An article reminded me of the importance of keeping our consumer dollars in the local community, wherever possible.
The coronavirus pandemic is splitting the restaurant industry in two. Big, well capitalized chains like Chipotle Mexican Grill Inc. and Domino’s Pizza Inc. are gaining customers and adding stores while tens of thousands of local eateries go bust.
. . .
A similarly uneven recovery is unfolding across the business world as big firms have tended to fare far better during the pandemic than small rivals, thinning the ranks of entrepreneurs who could eventually become major U.S. employers. In the retail world, bigger chains like Walmart Inc. and Target Corp. are posting strong sales while many small shops struggle to stay open.
. . .
The prospects for many independent restaurants, meanwhile, are getting dimmer. Three-quarters of the nearly 22,000 restaurants that closed across the U.S. between March 1 and Sept. 10 were businesses with fewer than five locations, according to listing site Yelp.com.
Frequent closings have always been a facet of the restaurant business. Restaurants typically run on slim margins. Some 60,000 restaurants open in an average year, according to the National Restaurant Association, and 50,000 close.
But this upheaval is the most profound in decades. The association predicts 100,000 restaurants will close this year. The sudden loss of many independent restaurants could permanently alter the landscape of American cities. Some chefs and restaurant operators fear the recent revival of downtowns across the country will slip into reverse.
Employment at restaurants and bars has dropped by 2.3 million jobs from a total of more than 12 million before the pandemic, according to the Labor Department. In fact, the broader leisure and hospitality sector experienced the largest total drop in employment since February in a major industry.
. . .
Kate McClendon, co-owner of McClendon’s Select organic farms in Arizona, said 95% of her restaurant orders vanished when the state shut down dine-in restaurant service in March ... “Independent farms rely on independent restaurants. Big chains don’t buy from local farms,” Ms. McClendon said.
There's more at the link.
In so many ways, we really need local stores, over and above big national chains. The management of big chains think regionally and nationally, not locally. If it makes better business sense to close a local store and shift their efforts to a different town, or city, or region, they'll do it in a heartbeat - but the locals who depended on that store (or restaurant) are now left with no alternative but to drive long distances to another place to buy what they need, or do without. Also, local jobs are lost, and local suppliers to that store or restaurant have lost a customer (possibly without a local replacement being available), so jobs at those suppliers may also be affected. The ripple effects can really damage a community. (Look at Rust Belt cities for a large-scale example.)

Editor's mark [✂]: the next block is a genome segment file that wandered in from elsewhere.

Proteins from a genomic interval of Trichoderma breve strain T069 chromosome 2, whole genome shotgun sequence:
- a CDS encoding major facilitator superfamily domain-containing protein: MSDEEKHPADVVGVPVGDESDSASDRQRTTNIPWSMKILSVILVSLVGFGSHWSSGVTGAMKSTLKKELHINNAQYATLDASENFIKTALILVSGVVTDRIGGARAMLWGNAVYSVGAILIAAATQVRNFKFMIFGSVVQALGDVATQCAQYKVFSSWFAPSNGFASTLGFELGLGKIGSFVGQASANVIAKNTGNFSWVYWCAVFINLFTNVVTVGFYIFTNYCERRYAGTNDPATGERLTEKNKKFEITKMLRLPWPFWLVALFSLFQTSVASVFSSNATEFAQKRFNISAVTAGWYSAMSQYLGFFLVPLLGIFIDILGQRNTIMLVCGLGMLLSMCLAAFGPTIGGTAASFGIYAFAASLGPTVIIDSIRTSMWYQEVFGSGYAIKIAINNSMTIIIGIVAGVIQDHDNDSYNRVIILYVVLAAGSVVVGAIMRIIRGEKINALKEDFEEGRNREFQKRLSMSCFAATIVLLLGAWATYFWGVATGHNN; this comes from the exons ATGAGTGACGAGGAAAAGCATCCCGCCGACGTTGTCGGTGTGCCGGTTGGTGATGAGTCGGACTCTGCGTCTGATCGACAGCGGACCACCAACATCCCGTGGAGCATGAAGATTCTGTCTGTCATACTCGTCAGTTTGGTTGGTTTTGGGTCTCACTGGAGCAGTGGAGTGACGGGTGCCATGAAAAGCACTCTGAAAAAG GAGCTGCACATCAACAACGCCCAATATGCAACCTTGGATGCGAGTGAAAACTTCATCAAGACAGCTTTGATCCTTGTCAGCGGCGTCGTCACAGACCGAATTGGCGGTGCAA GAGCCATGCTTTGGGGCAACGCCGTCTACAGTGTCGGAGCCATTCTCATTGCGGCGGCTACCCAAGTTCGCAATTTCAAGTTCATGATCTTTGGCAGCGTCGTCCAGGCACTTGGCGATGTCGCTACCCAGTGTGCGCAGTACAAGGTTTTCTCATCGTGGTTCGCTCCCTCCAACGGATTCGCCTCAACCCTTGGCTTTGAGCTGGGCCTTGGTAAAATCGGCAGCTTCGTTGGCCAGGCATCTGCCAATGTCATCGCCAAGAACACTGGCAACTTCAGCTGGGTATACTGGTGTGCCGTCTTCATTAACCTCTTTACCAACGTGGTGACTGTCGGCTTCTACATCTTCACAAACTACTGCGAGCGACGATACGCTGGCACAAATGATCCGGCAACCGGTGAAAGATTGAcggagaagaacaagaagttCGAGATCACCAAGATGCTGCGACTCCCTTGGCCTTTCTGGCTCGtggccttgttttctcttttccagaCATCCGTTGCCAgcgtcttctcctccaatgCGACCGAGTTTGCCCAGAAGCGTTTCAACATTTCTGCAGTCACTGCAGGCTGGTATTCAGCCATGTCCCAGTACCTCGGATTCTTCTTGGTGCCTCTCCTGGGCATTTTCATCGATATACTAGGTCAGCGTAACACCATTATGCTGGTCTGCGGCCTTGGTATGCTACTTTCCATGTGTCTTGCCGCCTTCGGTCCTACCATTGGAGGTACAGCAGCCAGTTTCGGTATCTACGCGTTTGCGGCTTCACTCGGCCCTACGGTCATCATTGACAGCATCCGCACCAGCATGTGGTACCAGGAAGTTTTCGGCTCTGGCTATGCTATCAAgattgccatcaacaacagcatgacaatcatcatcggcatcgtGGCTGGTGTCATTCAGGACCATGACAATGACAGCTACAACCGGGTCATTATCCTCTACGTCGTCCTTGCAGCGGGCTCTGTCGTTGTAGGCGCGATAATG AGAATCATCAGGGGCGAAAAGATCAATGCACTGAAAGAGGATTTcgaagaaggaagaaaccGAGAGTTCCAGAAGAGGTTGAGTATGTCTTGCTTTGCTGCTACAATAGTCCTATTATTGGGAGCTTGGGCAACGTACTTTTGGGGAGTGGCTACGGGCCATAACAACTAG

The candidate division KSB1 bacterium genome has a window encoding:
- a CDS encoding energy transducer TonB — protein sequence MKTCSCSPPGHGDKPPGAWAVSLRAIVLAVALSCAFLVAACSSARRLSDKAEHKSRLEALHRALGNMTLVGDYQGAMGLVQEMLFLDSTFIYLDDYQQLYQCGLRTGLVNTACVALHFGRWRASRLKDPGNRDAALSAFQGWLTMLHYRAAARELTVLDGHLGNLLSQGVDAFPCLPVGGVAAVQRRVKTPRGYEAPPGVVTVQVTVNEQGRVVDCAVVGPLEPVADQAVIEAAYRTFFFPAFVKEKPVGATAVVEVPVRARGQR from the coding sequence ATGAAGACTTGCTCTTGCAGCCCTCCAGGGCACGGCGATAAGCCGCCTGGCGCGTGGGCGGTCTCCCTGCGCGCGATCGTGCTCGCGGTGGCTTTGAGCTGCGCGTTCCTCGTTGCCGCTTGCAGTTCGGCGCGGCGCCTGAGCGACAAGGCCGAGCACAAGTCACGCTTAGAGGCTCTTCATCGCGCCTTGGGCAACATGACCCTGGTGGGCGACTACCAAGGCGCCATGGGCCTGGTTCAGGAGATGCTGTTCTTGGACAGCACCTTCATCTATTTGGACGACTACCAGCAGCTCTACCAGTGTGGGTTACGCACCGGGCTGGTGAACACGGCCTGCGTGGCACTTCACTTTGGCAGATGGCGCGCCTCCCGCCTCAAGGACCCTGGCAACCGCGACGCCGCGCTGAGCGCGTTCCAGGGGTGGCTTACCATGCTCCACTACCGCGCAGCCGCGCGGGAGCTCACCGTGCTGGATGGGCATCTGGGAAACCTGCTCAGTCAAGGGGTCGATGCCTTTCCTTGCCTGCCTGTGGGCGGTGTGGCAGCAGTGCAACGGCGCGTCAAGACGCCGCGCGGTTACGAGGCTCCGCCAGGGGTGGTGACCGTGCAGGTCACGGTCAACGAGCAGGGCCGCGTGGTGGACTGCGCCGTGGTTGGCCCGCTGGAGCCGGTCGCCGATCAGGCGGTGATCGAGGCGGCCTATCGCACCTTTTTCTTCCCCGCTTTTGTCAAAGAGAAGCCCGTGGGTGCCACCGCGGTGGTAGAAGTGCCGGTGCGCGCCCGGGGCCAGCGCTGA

I buy a lot of things online, because I live in a small community where many of them simply aren't available in local stores. Nevertheless, I make a point of buying locally whenever I can, even sometimes having a local store special-order something. It may cost me more to do that - but I want that local store to be up and running if I need something urgently. It may be critical to me to get it quickly, rather than have to wait, or travel long distances to get it (imposing delays). In an emergency situation, that may be vital. Take a local gun store. If an emergency arises that means you may have to defend yourself or your loved ones, and you need ammunition yesterday if not sooner, don't you want your local store to have some for you? (Yes, I know, the present ammo drought is an exceptional circumstance, but apart from that, it's still a vital consideration.) The same goes for hardware stores - would you like to repair a sudden plumbing leak without readily available supplies? There are many other examples.
Similarly, a local restaurant can mean a satisfying meal when you're just too tired to cook for yourself, or low on supplies. A local supermarket or convenience store may be more expensive than the big chains, but it's there when you need it, a few blocks away, rather than miles away in a bigger town. For that reason, Miss D. and I often shop locally. We want our neighborhood stores and eateries to be there when we need them, rather than closed down for lack of business.
Food for thought, no?